places supplied by a small force, 120 infantry and a detail of 16 mounted men, to arrest deserters and conscripts. Two companies of cavalry at Camp Withers, this side of Bonsecours, Bay, are still there, and two new companies at the head of Choctawhatchee Bay, but this detachment could be taken with their horses and arms very easily if a small steamer could be placed at my disposal. The expedition on the small naval steamer Bloomer (reported in No. 20) was not able to reach the head of the bay, as the Bloomer was retained by commander at East Pass, and the schooner Champion taken by him and his men, making the co-operation of our men impracticable.
Notwithstanding these difficulties and disappointments, there are already there 157 men enlisted in the Florida regiments, besides those who entered the [Fourteenth] New York Cavalry and the Seventh Vermont Infantry.
Being entirely without fresh beef, I started day before yesterday a party of infantry and cavalry across the Bayou Grand. Twenty men of the [Fourteenth] New York Cavalry fell in, 4 miles from the bayou, with a scouting party of rebel cavalry, and succeeded, by a spirited charge, to capture 10 of them, with horses and arms; our loss, 1 horse. The gallant Colonel Holbrook was in command of the small expedition. Copies of special orders relative to it are respectfully inclosed.
Rebel papers state that an expedition of 12,000 men started from New Orleans to make a land attack upon Mobile, and I beg to refer to my several reports relative to the necessity of cutting off railroad communication between Mobile and Montgomery. The re-enforcements predicted are already passing into Mobile from Johnston's (formerly Bragg's) army, and I would therefore most respectfully request that the small steamer and the combined brigade be ordered here, thus enabling me to destroy at once the Mobile and Montgomery Railroad communication, and facilitate and insure the success of the Union force moving by land upon Mobile.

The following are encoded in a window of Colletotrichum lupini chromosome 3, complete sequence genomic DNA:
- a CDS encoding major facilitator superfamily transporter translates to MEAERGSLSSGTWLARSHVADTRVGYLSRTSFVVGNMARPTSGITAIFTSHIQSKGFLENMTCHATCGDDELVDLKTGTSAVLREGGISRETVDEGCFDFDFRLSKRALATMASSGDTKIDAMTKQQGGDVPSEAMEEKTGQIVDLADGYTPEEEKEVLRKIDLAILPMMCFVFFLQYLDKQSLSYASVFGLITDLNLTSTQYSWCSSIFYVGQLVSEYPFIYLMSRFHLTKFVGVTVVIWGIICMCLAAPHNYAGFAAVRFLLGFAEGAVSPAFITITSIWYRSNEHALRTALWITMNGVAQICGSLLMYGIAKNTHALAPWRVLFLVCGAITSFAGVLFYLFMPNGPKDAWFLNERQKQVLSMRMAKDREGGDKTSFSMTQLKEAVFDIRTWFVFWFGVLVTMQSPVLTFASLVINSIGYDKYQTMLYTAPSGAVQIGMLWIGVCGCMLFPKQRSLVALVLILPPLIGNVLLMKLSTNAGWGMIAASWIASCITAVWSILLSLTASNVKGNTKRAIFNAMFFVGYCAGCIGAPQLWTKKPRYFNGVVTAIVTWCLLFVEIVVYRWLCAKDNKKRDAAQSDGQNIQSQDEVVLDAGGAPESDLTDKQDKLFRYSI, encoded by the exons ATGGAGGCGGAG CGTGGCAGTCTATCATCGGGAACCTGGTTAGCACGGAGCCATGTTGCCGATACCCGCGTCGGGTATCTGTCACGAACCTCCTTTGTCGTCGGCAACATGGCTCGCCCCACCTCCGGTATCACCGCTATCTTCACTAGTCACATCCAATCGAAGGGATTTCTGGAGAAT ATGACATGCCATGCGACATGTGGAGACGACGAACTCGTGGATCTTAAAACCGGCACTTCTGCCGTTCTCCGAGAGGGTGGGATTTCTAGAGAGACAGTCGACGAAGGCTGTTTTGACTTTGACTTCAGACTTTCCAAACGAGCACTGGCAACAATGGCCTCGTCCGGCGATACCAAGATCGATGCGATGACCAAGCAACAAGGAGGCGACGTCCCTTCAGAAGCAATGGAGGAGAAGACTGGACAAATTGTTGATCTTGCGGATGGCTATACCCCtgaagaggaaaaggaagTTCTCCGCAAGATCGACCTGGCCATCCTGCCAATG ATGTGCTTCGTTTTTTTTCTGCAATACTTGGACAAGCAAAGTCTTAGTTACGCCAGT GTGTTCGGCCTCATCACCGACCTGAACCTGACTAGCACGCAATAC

I am, very respectfully, general, your obedient servant,
Brigadier General CHARLES P. STONE, Chief of Staff.
JANUARY 5-22, 1864.-The Florida Expedition.
SUMMARY OF THE PRINCIPAL EVENTS.
Feb. 7, 1864.-Occupation of Jacksonville by Union forces.
8, 1864.-Skirmish at Ten-Mile Run, near Camp Finegan.
10, 1864.-Skirmish at Barber's Ford.
11, 1864.-Skirmish at Lake City.
14, 1864.-Skirmish at Gainesville.
20, 1864.-Engagement at Olustee, or Ocean Pond.
No. 1.-Major General Quincy A. Gillmore, U. S. Army, commanding Department of the South.
No. 2.-Brigadier General Truman Seymour, U. S. Army, commanding District of Florida.
No. 3.-Surg. Adolph Major, U. S. Army, of engagement at Olustee.
No. 4.-Colonel William B. Barton, Forty-eighth New York Infantry, commanding brigade, of engagement at Olustee.